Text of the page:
Feline asthma is an allergic condition in which the smaller airways that lead into the lungs (bronchi and bronchioles) become inflamed and constrict. This constriction prevents air from flowing into the lungs. Asthma is an allergic response to inhaled irritants such as aerosols, pollutants, perfumes, smoke, etc. This is a life-long disease that will require medical management.
Diagnosis of feline asthma or bronchitis can be made using a history of compatible clinical signs, radiograph findings, and sometimes lower airway sampling via bronchoalveolar lavage (BAL) to assess the lower airways specifically for infection and inflammation.
Management of this disease includes bronchodilators that will work to expand the airways, and steroids that will work to decrease the inflammation within the airways. Inhaled medications include Albuterol and fluticasone or flixotide. The Albuterol is an aerosolized bronchodilator and the fluticasone or flixotide are a aerosolized steroids. These inhalers are given using a specialized chamber called the Aerocat. Oral medications include prednisone, theophylline, etc. The Prednisone is a steroid and theophylline is a bronchodilator. Any combination of these inhalers and/or oral medications can be given to alleviate your cat’s clinical signs. In time, with proper management, these medications can be tapered to a lower maintenance dose. In some instances, an antibiotic may be given to treat a secondary infection of the airways.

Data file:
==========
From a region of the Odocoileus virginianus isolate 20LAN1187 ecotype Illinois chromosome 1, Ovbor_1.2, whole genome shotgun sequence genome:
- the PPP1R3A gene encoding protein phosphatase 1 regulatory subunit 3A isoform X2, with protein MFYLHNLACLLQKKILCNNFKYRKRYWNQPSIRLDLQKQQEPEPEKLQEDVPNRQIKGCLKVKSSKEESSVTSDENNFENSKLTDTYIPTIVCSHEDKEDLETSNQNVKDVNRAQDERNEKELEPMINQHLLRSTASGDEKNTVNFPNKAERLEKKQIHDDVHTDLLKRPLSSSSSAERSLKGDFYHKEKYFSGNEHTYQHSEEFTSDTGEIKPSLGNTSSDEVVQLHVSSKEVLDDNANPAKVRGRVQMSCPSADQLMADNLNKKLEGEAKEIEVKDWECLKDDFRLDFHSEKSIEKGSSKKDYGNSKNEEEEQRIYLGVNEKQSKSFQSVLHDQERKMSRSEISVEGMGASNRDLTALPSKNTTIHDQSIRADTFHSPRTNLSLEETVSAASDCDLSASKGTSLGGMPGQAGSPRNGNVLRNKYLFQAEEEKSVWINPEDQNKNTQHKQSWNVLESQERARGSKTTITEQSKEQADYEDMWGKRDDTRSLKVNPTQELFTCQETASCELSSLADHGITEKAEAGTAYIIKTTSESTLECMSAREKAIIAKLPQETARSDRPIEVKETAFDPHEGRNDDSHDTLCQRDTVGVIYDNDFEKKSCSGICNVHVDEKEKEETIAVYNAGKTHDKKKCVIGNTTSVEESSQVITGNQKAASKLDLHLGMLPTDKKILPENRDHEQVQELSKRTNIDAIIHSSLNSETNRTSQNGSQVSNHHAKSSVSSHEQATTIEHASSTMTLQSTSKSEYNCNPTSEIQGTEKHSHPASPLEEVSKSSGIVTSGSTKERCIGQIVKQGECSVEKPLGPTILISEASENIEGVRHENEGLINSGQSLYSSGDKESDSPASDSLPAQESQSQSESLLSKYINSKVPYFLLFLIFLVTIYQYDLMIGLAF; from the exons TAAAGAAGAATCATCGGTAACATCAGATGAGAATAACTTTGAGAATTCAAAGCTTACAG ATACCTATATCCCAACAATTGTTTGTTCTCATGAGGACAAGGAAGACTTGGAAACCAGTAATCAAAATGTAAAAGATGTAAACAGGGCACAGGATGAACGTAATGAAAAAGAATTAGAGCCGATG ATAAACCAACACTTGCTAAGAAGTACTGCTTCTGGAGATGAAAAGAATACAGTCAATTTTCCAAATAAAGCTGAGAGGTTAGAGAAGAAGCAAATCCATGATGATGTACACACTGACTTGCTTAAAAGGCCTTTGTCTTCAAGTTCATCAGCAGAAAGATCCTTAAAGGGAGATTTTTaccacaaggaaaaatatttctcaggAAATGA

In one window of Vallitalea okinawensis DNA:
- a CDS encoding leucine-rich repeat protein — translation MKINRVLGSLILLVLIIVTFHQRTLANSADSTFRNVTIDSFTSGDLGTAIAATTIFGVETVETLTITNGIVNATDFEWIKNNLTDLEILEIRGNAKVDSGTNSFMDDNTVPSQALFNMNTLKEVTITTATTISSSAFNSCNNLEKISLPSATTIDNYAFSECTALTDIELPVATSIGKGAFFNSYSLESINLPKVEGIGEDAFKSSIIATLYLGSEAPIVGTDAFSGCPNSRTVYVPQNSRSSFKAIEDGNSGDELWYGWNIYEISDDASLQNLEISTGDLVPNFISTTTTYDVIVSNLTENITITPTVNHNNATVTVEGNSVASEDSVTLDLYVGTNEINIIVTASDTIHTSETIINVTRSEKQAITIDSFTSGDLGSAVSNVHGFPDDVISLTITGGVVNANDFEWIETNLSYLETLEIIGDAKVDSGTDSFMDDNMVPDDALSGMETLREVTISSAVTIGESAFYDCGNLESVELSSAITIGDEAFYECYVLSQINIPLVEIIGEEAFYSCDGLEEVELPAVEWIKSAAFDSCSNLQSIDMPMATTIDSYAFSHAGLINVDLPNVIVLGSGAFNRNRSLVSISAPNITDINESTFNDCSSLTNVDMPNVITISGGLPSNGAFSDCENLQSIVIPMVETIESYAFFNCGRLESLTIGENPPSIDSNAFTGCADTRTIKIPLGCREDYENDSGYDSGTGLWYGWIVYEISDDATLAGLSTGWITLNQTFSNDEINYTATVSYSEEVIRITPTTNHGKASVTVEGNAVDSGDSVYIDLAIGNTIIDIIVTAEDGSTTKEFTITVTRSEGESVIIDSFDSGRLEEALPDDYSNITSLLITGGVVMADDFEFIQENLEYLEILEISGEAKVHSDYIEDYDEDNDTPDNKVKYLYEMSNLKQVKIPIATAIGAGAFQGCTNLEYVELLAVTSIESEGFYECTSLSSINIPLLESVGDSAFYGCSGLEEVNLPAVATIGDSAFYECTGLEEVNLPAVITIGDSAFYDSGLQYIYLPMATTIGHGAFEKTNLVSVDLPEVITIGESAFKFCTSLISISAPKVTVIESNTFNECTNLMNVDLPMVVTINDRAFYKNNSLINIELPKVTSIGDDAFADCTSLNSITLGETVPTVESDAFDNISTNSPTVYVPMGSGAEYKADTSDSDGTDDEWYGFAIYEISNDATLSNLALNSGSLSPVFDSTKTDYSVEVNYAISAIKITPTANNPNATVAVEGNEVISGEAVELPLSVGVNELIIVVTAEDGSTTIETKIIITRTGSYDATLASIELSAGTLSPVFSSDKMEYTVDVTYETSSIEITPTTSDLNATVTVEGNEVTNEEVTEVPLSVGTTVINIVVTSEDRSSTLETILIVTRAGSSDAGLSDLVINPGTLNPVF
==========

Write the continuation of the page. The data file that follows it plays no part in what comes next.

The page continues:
You can minimize the risk of your cat suffering from another asthma attack by removing some of the inhaled irritants in your household. For example, minimizing dust exposure and eliminating tobacco smoke can greatly alleviate your cat’s clinical signs. In addition, you may want to consider changing the kitty litter to something that is dust-free, such as shredded newspapers or pelleted litter material. The use of perfumes and aerosol sprays should also be minimized. Your cat should also be kept indoors (with the windows closed) so that he/she can be monitored closely for any signs of respiratory distress and to prevent exposure to outdoor allergens that may trigger an asthma attack.
If you notice that your cat is having trouble breathing (i.e. increased respiratory rate of more than 60/minute, increased respiratory effort, open-mouth breathing, blue/gray color of the gums/tongue, etc.) you can try using the Albuterol inhaler immediately as a rescue (1-2 puffs at a time). If his/her clinical signs do not improve, you should bring him/her to see a veterinarian immediately for supportive care (i.e. oxygen therapy, steroid injections, etc.).